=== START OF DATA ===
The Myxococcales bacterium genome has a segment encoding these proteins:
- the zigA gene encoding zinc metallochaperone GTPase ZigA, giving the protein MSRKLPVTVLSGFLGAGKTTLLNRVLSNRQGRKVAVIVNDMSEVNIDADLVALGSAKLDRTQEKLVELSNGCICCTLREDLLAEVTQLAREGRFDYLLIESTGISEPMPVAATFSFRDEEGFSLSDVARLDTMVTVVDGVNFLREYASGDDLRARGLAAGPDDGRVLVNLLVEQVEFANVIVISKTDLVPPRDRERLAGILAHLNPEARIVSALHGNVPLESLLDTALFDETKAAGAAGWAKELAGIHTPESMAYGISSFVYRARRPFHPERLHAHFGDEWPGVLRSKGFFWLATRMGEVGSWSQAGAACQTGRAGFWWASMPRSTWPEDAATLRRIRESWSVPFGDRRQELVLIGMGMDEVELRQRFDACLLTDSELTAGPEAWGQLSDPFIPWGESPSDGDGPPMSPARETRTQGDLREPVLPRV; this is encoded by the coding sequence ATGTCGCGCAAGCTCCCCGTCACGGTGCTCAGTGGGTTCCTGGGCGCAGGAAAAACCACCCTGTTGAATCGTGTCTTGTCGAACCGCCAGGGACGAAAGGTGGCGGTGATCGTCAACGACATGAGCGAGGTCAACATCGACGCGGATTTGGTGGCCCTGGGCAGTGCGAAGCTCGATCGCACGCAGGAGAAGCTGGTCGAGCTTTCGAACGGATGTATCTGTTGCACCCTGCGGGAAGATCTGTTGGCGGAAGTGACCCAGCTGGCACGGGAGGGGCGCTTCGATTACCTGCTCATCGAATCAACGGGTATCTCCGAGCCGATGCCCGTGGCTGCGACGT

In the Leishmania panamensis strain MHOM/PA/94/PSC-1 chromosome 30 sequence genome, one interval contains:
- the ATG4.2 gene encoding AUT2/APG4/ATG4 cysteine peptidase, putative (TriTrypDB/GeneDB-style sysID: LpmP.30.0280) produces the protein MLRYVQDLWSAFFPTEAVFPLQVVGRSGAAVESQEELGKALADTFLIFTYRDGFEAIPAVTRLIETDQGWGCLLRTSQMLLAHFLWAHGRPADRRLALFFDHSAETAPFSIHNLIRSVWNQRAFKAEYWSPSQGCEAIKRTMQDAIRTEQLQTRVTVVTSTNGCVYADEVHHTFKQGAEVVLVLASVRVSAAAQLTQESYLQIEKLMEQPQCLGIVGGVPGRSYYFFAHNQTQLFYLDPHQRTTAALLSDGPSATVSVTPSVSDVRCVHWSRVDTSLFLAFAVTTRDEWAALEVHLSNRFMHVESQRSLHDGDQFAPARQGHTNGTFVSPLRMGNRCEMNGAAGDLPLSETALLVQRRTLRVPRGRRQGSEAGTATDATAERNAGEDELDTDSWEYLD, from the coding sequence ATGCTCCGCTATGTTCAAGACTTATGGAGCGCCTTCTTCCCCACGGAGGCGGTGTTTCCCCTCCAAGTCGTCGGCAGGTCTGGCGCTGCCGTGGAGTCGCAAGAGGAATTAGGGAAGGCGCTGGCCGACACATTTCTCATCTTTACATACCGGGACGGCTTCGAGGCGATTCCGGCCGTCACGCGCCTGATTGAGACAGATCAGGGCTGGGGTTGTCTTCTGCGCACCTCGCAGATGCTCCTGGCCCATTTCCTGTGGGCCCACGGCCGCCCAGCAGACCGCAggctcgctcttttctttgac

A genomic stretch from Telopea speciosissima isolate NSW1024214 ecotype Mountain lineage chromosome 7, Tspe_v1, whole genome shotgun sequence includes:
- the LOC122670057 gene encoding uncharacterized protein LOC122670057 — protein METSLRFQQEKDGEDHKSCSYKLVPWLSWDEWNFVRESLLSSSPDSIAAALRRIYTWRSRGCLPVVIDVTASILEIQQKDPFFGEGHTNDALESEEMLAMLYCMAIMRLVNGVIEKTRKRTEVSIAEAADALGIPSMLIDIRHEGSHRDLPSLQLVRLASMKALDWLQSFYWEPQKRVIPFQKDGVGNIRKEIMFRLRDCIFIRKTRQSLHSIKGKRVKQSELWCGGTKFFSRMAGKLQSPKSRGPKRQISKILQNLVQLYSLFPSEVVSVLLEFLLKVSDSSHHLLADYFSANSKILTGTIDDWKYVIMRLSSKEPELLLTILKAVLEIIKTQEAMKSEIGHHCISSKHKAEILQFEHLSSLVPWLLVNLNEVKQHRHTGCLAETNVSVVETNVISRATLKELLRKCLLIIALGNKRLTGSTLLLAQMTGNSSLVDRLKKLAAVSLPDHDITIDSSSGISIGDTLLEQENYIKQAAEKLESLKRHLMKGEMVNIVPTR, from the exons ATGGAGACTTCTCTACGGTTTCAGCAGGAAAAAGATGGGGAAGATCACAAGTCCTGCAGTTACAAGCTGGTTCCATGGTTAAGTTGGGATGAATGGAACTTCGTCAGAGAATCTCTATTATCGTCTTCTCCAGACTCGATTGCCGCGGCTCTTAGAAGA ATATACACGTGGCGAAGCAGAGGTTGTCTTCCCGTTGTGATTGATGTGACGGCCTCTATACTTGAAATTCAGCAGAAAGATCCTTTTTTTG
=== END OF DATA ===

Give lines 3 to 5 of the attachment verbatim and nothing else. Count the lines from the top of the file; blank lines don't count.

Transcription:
In the Leishmania panamensis strain MHOM/PA/94/PSC-1 chromosome 30 sequence genome, one interval contains:
- the ATG4.2 gene encoding AUT2/APG4/ATG4 cysteine peptidase, putative (TriTrypDB/GeneDB-style sysID: LpmP.30.0280) produces the protein MLRYVQDLWSAFFPTEAVFPLQVVGRSGAAVESQEELGKALADTFLIFTYRDGFEAIPAVTRLIETDQGWGCLLRTSQMLLAHFLWAHGRPADRRLALFFDHSAETAPFSIHNLIRSVWNQRAFKAEYWSPSQGCEAIKRTMQDAIRTEQLQTRVTVVTSTNGCVYADEVHHTFKQGAEVVLVLASVRVSAAAQLTQESYLQIEKLMEQPQCLGIVGGVPGRSYYFFAHNQTQLFYLDPHQRTTAALLSDGPSATVSVTPSVSDVRCVHWSRVDTSLFLAFAVTTRDEWAALEVHLSNRFMHVESQRSLHDGDQFAPARQGHTNGTFVSPLRMGNRCEMNGAAGDLPLSETALLVQRRTLRVPRGRRQGSEAGTATDATAERNAGEDELDTDSWEYLD, from the coding sequence ATGCTCCGCTATGTTCAAGACTTATGGAGCGCCTTCTTCCCCACGGAGGCGGTGTTTCCCCTCCAAGTCGTCGGCAGGTCTGGCGCTGCCGTGGAGTCGCAAGAGGAATTAGGGAAGGCGCTGGCCGACACATTTCTCATCTTTACATACCGGGACGGCTTCGAGGCGATTCCGGCCGTCACGCGCCTGATTGAGACAGATCAGGGCTGGGGTTGTCTTCTGCGCACCTCGCAGATGCTCCTGGCCCATTTCCTGTGGGCCCACGGCCGCCCAGCAGACCGCAggctcgctcttttctttgac

A genomic stretch from Telopea speciosissima isolate NSW1024214 ecotype Mountain lineage chromosome 7, Tspe_v1, whole genome shotgun sequence includes: